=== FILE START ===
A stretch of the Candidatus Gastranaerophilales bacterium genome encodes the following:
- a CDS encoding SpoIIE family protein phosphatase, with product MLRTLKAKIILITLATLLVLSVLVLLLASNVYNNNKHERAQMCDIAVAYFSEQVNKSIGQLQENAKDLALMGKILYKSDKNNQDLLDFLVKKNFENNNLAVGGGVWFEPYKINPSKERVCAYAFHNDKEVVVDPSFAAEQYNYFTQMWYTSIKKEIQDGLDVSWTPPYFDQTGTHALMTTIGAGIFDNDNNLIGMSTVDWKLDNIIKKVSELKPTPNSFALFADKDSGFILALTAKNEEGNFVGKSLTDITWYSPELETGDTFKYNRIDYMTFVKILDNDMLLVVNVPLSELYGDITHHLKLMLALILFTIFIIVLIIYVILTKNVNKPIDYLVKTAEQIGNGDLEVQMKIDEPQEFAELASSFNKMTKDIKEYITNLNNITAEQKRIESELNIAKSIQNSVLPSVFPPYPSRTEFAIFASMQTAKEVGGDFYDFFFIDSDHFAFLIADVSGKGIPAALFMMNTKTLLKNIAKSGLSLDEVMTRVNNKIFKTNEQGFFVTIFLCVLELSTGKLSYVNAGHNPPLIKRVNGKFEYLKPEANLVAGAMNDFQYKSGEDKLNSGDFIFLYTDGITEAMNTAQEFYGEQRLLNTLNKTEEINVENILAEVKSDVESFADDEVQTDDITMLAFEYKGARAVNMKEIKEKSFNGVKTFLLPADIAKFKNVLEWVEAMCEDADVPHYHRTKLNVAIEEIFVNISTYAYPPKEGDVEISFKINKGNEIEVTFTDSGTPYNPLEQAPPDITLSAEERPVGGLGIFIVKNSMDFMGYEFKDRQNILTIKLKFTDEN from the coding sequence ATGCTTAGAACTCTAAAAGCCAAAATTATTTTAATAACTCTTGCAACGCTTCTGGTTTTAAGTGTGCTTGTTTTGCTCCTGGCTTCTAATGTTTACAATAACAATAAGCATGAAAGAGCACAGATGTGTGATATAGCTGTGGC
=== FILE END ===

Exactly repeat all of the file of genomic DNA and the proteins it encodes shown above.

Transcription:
A stretch of the Candidatus Gastranaerophilales bacterium genome encodes the following:
- a CDS encoding SpoIIE family protein phosphatase, with product MLRTLKAKIILITLATLLVLSVLVLLLASNVYNNNKHERAQMCDIAVAYFSEQVNKSIGQLQENAKDLALMGKILYKSDKNNQDLLDFLVKKNFENNNLAVGGGVWFEPYKINPSKERVCAYAFHNDKEVVVDPSFAAEQYNYFTQMWYTSIKKEIQDGLDVSWTPPYFDQTGTHALMTTIGAGIFDNDNNLIGMSTVDWKLDNIIKKVSELKPTPNSFALFADKDSGFILALTAKNEEGNFVGKSLTDITWYSPELETGDTFKYNRIDYMTFVKILDNDMLLVVNVPLSELYGDITHHLKLMLALILFTIFIIVLIIYVILTKNVNKPIDYLVKTAEQIGNGDLEVQMKIDEPQEFAELASSFNKMTKDIKEYITNLNNITAEQKRIESELNIAKSIQNSVLPSVFPPYPSRTEFAIFASMQTAKEVGGDFYDFFFIDSDHFAFLIADVSGKGIPAALFMMNTKTLLKNIAKSGLSLDEVMTRVNNKIFKTNEQGFFVTIFLCVLELSTGKLSYVNAGHNPPLIKRVNGKFEYLKPEANLVAGAMNDFQYKSGEDKLNSGDFIFLYTDGITEAMNTAQEFYGEQRLLNTLNKTEEINVENILAEVKSDVESFADDEVQTDDITMLAFEYKGARAVNMKEIKEKSFNGVKTFLLPADIAKFKNVLEWVEAMCEDADVPHYHRTKLNVAIEEIFVNISTYAYPPKEGDVEISFKINKGNEIEVTFTDSGTPYNPLEQAPPDITLSAEERPVGGLGIFIVKNSMDFMGYEFKDRQNILTIKLKFTDEN from the coding sequence ATGCTTAGAACTCTAAAAGCCAAAATTATTTTAATAACTCTTGCAACGCTTCTGGTTTTAAGTGTGCTTGTTTTGCTCCTGGCTTCTAATGTTTACAATAACAATAAGCATGAAAGAGCACAGATGTGTGATATAGCTGTGGC